From Norm Pattis' latest column:
I hope all of you have checked your client lists lately. Representing the wrong person without the permission of the federal government can net you a fine of up to $1 million for an innocent mistake; do so intentionally, and face fines of up to $10 million and 30 years in prison. Welcome to Club Fed.
Whether you know it or not, you need a federal license to accept fees from certain clients. On the list? Those suspected of aiding terrorists, narcotics traffickers, and countries subject to U.S. embargos. Needless to say, the list has grown by leaps and bounds since Sept. 11, 2001.
Thousands of names are on the United States Treasury Department's list of Specially Designated Nationals and Blocked Persons. The list runs more than 140 pages in length, and has three columns densely packed with names, nationalities, dates of birth and other identifying information in tiny, hard-to-read type. The list is updated regularly and can be found at www.ustreas.gov/offices/eotffc/ofac. There is also a special federal hotline for the Office of Foreign Assets Control [OFAC]: 1  540-6322.
I found this information from the OFAC's FAQ:
As part of its enforcement efforts, OFAC publishes a list of individuals and companies owned or controlled by, or acting for or on behalf of, targeted countries. It also lists individuals, groups, and entities, such as terrorists and narcotics traffickers designated under programs that are not country-specific. Collectively, such individuals and companies are called "Specially Designated Nationals" or "SDNs." Their assets are blocked and U.S. persons are generally prohibited from dealing with them. [09-10-02]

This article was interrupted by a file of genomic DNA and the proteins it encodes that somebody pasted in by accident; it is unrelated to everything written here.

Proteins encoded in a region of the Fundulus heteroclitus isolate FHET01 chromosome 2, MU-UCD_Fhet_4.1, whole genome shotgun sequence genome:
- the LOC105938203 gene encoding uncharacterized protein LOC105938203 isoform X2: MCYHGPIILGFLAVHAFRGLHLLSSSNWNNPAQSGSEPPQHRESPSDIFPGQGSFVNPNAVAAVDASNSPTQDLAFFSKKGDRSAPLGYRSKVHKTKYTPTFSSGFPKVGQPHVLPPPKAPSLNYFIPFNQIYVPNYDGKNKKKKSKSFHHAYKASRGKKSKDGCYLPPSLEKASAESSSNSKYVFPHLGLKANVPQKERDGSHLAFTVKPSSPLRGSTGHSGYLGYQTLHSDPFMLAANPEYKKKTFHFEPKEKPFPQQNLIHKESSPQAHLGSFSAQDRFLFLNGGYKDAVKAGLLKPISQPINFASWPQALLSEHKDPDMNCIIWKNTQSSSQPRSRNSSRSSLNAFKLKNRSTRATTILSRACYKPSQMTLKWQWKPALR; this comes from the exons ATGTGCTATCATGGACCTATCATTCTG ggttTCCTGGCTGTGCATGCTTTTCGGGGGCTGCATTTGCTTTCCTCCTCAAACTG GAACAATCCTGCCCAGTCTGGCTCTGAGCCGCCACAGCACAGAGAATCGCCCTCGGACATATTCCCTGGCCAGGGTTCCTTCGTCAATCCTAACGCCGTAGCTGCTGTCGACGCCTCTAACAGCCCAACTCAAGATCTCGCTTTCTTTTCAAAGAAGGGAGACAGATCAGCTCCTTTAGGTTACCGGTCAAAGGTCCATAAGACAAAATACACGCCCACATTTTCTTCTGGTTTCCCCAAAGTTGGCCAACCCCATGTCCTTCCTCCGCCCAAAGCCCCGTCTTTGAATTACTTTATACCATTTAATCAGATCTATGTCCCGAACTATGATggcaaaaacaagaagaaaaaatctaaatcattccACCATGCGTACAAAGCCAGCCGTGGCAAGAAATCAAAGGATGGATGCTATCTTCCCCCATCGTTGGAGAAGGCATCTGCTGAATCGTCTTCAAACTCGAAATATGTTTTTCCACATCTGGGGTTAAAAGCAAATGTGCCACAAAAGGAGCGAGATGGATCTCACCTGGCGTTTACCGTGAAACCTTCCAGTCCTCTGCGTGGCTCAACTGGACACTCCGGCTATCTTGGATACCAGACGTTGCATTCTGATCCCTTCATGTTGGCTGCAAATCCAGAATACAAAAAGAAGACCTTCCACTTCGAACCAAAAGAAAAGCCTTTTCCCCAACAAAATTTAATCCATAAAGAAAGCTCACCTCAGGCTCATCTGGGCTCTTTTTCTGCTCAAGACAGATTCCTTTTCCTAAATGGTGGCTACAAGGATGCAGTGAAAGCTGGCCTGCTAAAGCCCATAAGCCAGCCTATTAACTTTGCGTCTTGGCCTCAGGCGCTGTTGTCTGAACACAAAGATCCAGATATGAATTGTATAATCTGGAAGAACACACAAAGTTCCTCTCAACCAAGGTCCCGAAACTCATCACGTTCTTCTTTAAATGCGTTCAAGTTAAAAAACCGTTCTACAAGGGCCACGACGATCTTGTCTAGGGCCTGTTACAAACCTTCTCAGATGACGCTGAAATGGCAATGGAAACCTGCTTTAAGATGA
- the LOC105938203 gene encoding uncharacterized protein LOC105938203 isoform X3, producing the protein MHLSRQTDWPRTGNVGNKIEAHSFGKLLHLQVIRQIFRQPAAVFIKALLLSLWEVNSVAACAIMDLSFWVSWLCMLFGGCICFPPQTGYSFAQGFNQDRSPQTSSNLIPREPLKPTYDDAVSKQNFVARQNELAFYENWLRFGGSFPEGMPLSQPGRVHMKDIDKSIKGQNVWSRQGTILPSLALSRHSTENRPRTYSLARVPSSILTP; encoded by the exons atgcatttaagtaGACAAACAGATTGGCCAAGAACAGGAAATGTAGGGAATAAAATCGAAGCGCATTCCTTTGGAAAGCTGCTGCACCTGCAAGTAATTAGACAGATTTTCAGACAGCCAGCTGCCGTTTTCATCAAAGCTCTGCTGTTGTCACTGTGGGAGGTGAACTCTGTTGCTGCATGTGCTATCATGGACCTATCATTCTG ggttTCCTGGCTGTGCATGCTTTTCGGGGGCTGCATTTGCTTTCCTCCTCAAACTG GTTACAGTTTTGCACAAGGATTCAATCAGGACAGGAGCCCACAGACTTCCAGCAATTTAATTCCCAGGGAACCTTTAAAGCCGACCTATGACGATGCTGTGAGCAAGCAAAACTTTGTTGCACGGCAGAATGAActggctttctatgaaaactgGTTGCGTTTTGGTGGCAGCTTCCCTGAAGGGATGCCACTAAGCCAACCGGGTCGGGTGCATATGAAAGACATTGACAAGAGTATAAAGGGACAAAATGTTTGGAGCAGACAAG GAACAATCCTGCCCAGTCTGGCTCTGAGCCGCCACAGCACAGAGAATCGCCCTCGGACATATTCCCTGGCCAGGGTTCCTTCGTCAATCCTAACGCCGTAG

The list of SDN's is available here.
Would someone please send me an email regarding this program. I'm not sure what to make of it. Anonymity assured.
UPDATE: A reader writes:
Before I started law school last year I was a compliance officer for a major bank and OFAC was one of my areas of responsibility. Its true that US citizens are generally prohibited from engaging in transactions with individuals/entities on the SDN list unless granted a license by OFAC.
The good news is, you will likely not have a problem if the person you are dealing with has a US bank account. Banks have become very sensitive to screening their accountholders against the SDN list since 9/11 due to OFACs "enhanced enforcement" efforts. So, if your client pays by check, you should be OK. If in doubt, you can always check the SDN list at OFAC's website and call if you have a potential hit.
It was my impression that OFAC was not keen on fining those who innocently engage in transactions with those on the SDN list. (Although they may seize the funds involved.) Their main concern was regulating financial services companies who have the resources to adequately screen transactions. Even then, they didn't always fine companies that violated OFAC regs.